Like Mary Norton’s little beings, American debutant Alan Kellermann borrows rather than steals; surviving on age-old influences, in addition to fillips from his own generation, and making a lair uniquely his own. There is an encroachment upon the imagination of lives long lived out, such as Rilke, and these are of the poet’s own making. When it does become a problem, it is Kellermann’s blatancy which is the cause. Which crime is more retrograde: borrowing from others or making a show of it? When poets introduce poems with brief notes, rather than collating these intros in a Notes section at the rear of the book (itself, some might argue, an unnecessary evil), the result is more like a flood of sentences intruding on our concentration and capacity to escape successfully.
In the poem ‘(Don’t Fence Me In)’ we could enjoy the young narrator’s experience, with his returning father, better perhaps if not for the intrusive nod to Galway Kinnell’s ‘Memories of My Father’. Human connection will never be an original concept for a poem. This poem is a delight and should stand by itself. It is also the nearest we get to Kellermann’s homeland (a base in a world full of things some touch for just a moment, but only ‘some’ touch at all):
It was land some only touched
for a moment. I knew it
every night until I was four –
under your thick moustache.
This argument aside (after all, Kellermann is guilty of both dependencies), Kellermann’s supply of influences comes in the shape of resplendent historical figures such as Farinelli, an eighteenth century Italian whose operatic soprano was said to have made women faint, and plucky Welsh explorer John Evans who, later in the same century, searched the Missouri for Welsh Indians.
In his thirties, Alan Kellermann hasn’t made the mistake a lot of poets make and publish too early. His voice is knowledgeable, wise and believable, and these poems aren’t imitations but a window into what is to come from an assured and exciting poet. A sparkly locution and matured craftsmanship ensure poems, only let down by a clumpy dependency on other writers, a long shelf life.
In ‘Operation Cornflakes’, the narrator receives snail mail. Personal letters sent through the mail symbolise perfectly the handing down of information, stories, life experience, and how the beneficiary can feel during the anticipation or the act of receiving:
For that letter, I waited
three months. I’d begun to notice
how every leaf underfoot rasps
against my ribs; how heavy it is
to carry my shoulders. It used to be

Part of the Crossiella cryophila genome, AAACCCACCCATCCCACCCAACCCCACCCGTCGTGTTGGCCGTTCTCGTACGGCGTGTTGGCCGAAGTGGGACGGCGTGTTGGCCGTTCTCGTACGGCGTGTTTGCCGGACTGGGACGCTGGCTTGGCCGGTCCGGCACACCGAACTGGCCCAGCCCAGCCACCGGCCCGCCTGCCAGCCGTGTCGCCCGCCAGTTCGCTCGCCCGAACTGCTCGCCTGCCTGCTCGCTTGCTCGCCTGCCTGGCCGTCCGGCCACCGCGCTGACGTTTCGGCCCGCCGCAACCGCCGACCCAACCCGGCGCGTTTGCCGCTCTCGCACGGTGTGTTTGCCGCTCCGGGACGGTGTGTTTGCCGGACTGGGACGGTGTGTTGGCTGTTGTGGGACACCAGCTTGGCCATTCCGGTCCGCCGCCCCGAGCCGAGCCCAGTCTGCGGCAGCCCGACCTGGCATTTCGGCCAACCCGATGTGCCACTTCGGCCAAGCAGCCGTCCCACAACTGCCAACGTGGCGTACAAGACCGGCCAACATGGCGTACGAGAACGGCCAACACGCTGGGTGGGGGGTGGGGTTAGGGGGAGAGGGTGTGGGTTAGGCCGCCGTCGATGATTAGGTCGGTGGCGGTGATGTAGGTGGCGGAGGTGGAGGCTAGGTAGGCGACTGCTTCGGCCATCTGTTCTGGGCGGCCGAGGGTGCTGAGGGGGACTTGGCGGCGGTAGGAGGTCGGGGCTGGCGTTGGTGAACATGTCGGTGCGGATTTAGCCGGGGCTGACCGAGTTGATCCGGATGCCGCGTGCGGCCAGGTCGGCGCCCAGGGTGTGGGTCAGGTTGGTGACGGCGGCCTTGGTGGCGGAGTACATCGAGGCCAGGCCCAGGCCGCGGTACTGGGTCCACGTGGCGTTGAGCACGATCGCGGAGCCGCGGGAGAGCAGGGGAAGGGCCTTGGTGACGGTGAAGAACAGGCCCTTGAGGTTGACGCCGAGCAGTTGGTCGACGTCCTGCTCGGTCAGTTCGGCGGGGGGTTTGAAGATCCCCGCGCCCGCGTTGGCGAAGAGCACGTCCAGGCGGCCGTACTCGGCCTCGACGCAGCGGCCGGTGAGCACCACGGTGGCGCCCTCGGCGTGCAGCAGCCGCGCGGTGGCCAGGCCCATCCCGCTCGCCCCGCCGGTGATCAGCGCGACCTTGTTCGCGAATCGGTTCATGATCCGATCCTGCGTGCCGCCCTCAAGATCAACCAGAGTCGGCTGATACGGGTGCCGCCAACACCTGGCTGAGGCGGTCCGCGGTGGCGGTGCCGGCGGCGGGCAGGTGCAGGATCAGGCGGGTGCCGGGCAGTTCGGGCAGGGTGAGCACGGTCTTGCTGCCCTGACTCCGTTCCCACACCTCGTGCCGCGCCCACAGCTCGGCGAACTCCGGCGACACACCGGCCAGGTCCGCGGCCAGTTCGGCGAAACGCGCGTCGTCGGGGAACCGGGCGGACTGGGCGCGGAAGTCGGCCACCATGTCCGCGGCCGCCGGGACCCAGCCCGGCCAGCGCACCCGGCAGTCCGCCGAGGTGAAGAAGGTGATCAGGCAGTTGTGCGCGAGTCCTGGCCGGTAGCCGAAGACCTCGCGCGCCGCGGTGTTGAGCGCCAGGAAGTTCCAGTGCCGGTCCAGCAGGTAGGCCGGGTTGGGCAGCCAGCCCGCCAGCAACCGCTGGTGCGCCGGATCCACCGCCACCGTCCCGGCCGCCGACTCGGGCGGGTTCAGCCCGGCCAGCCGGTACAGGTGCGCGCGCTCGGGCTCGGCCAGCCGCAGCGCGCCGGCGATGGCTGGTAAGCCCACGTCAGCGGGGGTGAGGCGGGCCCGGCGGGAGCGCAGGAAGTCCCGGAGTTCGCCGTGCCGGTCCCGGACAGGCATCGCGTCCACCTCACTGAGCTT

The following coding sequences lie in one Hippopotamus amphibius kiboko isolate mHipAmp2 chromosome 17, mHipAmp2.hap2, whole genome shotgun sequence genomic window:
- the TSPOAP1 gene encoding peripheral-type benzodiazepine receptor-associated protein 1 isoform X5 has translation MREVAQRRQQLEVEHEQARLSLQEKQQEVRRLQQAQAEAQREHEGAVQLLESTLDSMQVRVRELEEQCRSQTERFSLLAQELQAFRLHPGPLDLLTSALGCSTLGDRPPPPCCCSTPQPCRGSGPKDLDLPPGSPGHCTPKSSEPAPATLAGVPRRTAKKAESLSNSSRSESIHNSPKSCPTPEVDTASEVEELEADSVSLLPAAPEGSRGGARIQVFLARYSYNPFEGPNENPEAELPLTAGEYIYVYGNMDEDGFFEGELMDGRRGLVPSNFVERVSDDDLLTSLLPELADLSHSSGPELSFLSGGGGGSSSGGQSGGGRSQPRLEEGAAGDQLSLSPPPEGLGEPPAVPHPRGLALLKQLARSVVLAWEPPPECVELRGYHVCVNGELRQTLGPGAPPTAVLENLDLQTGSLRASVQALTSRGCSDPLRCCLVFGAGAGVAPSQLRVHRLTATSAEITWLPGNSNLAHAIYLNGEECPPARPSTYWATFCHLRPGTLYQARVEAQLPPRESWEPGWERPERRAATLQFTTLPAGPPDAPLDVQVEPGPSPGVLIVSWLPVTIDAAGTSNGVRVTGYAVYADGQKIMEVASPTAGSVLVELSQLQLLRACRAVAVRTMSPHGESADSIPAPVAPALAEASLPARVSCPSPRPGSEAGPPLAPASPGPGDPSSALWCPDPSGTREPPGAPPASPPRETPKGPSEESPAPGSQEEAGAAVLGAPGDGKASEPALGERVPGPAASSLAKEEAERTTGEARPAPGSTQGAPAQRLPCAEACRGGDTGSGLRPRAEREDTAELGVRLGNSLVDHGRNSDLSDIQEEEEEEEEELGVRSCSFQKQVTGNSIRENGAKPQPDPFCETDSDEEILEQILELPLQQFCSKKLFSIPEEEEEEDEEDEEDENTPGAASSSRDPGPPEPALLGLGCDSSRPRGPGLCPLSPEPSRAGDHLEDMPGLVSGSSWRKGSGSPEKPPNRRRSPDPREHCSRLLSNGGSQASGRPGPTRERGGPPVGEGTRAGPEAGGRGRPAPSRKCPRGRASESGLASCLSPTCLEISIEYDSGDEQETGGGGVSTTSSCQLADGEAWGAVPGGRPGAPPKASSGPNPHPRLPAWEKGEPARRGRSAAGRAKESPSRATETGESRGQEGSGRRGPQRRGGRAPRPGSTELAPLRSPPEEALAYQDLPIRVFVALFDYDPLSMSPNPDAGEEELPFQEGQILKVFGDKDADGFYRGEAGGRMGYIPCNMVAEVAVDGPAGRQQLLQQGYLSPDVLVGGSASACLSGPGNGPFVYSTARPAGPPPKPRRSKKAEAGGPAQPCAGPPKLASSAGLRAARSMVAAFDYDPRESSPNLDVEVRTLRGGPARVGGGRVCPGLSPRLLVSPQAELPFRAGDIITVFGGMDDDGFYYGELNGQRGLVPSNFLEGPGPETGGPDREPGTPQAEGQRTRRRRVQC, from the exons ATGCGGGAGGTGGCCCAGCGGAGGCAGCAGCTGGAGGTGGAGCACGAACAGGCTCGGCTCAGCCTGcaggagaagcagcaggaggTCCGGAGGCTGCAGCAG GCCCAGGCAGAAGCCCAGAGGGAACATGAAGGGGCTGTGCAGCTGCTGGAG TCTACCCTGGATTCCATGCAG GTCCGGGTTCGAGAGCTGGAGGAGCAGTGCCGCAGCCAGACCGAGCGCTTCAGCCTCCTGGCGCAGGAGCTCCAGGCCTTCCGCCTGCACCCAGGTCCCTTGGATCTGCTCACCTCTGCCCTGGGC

the post proved I was alive. Now,
each letter through the door
could make you a memory.
Poems based on World War Two are, in general, very much alike. This poem manages to dig beyond limbs and shrapnel and find something we haven’t read before. In 1945, planes carrying false, but properly addressed mail, which included anti-Nazi propaganda, airdropped these mailbags onto German mail trains which had been bombed and not yet cleared away. When German postal services cleaned up the wreckage, the hope was that the mail would still be delivered and that the propaganda mail would be delivered mistakenly instead of the genuine mail. Retellings in poetry of stories such as the one in ‘Operation Cornflakes’ is not theft, unoriginality or overt borrowing, such as in the cases where Kellermann uses a few lines from another poet’s work to create his own world. Retelling is what poetry excels at, as long as new layers and scenarios are added, and as long as we get to discover two things instead of one, and in the case of ‘Operation Cornflakes’ all the boxes are ticked, most interestingly in the third section of the poem where the narrator is at work at his desk piling the propaganda post, his sidearm (sic) on the night table not loaded:
From my desk I’ve shelled
the Rhineland with leaflets; over breakfast,
bombed Linz with letters.
More poems of this calibre would have been more than welcome, rather than the sequence of Martini poems we get instead (you only need to read one of these to get the gist; a good nose for wine is better served elsewhere in the collection). Poems based on paintings sounds equally unappetising, if only because this concept has been probed so many times, but actually the quality here is very high. It is good that Kellermann chose a Welsh painter (the late Tony Goble), in addition to Marc Chagall, but what really matters is whether the poems are entertaining, and Kellermann pulls this off and makes it look easy.
Elsewhere, the book toys with longing and regret, such as in ‘Companion Stars’:
I never told you how I wanted
you on my side of your lens
as it gathers up wayward photons
and unites them for age to yellow gently.
The cleverness of ‘you’ in a new line following ‘I wanted’ wins the reader over subtly. Much less subtle, but still impressive, is his return to a London hotel where ‘by today’s one-night stand-/ards, we shared nothing at all.’ This trick is present incessantly in the poem ‘like wallpaper she was’, grabbing your throat from the very first line and allowing no breathing space. This can get annoying but for the most part it is wildly entertaining. But Kellermann reaches his heights when the only trick he plays is depth:
There are celestial bodies like us slinging
around the vast black empty.
Companion stars: furies gathered
into each other’s orbits, separated only
by the force that binds them.